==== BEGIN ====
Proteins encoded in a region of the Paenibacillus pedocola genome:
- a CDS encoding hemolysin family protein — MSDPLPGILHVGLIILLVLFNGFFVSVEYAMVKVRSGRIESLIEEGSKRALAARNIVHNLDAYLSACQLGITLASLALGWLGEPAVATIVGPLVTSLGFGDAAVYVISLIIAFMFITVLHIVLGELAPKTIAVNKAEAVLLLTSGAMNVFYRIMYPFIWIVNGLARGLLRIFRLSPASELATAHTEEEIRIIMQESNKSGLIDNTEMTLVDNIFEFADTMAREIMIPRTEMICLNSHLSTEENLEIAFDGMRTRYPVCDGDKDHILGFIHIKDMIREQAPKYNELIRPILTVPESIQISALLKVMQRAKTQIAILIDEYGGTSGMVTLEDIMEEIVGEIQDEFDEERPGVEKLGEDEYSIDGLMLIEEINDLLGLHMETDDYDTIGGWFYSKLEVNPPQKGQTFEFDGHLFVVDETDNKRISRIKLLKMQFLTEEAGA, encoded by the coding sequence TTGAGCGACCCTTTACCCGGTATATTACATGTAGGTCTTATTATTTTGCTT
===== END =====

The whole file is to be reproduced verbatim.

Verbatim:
Proteins encoded in a region of the Paenibacillus pedocola genome:
- a CDS encoding hemolysin family protein — MSDPLPGILHVGLIILLVLFNGFFVSVEYAMVKVRSGRIESLIEEGSKRALAARNIVHNLDAYLSACQLGITLASLALGWLGEPAVATIVGPLVTSLGFGDAAVYVISLIIAFMFITVLHIVLGELAPKTIAVNKAEAVLLLTSGAMNVFYRIMYPFIWIVNGLARGLLRIFRLSPASELATAHTEEEIRIIMQESNKSGLIDNTEMTLVDNIFEFADTMAREIMIPRTEMICLNSHLSTEENLEIAFDGMRTRYPVCDGDKDHILGFIHIKDMIREQAPKYNELIRPILTVPESIQISALLKVMQRAKTQIAILIDEYGGTSGMVTLEDIMEEIVGEIQDEFDEERPGVEKLGEDEYSIDGLMLIEEINDLLGLHMETDDYDTIGGWFYSKLEVNPPQKGQTFEFDGHLFVVDETDNKRISRIKLLKMQFLTEEAGA, encoded by the coding sequence TTGAGCGACCCTTTACCCGGTATATTACATGTAGGTCTTATTATTTTGCTT